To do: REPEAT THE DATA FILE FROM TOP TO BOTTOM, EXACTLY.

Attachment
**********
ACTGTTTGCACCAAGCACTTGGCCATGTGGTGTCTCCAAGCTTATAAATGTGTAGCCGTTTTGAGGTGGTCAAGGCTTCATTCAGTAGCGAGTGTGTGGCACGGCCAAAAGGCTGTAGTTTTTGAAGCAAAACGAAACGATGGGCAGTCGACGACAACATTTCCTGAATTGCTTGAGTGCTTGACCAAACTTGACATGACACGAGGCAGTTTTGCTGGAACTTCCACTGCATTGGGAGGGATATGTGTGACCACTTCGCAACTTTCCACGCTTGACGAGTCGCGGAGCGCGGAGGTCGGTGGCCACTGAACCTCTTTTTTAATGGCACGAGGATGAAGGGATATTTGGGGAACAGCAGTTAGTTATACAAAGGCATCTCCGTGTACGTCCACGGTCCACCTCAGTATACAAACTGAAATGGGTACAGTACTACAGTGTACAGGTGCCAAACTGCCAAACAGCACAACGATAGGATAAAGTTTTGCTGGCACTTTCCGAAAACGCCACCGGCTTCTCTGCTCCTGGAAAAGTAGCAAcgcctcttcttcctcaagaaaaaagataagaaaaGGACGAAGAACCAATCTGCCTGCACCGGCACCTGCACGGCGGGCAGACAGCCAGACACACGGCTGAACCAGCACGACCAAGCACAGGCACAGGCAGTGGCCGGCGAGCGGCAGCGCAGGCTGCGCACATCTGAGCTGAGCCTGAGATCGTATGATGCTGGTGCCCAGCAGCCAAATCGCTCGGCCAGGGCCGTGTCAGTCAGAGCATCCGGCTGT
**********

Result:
ACTGTTTGCACCAAGCACTTGGCCATGTGGTGTCTCCAAGCTTATAAATGTGTAGCCGTTTTGAGGTGGTCAAGGCTTCATTCAGTAGCGAGTGTGTGGCACGGCCAAAAGGCTGTAGTTTTTGAAGCAAAACGAAACGATGGGCAGTCGACGACAACATTTCCTGAATTGCTTGAGTGCTTGACCAAACTTGACATGACACGAGGCAGTTTTGCTGGAACTTCCACTGCATTGGGAGGGATATGTGTGACCACTTCGCAACTTTCCACGCTTGACGAGTCGCGGAGCGCGGAGGTCGGTGGCCACTGAACCTCTTTTTTAATGGCACGAGGATGAAGGGATATTTGGGGAACAGCAGTTAGTTATACAAAGGCATCTCCGTGTACGTCCACGGTCCACCTCAGTATACAAACTGAAATGGGTACAGTACTACAGTGTACAGGTGCCAAACTGCCAAACAGCACAACGATAGGATAAAGTTTTGCTGGCACTTTCCGAAAACGCCACCGGCTTCTCTGCTCCTGGAAAAGTAGCAAcgcctcttcttcctcaagaaaaaagataagaaaaGGACGAAGAACCAATCTGCCTGCACCGGCACCTGCACGGCGGGCAGACAGCCAGACACACGGCTGAACCAGCACGACCAAGCACAGGCACAGGCAGTGGCCGGCGAGCGGCAGCGCAGGCTGCGCACATCTGAGCTGAGCCTGAGATCGTATGATGCTGGTGCCCAGCAGCCAAATCGCTCGGCCAGGGCCGTGTCAGTCAGAGCATCCGGCTGT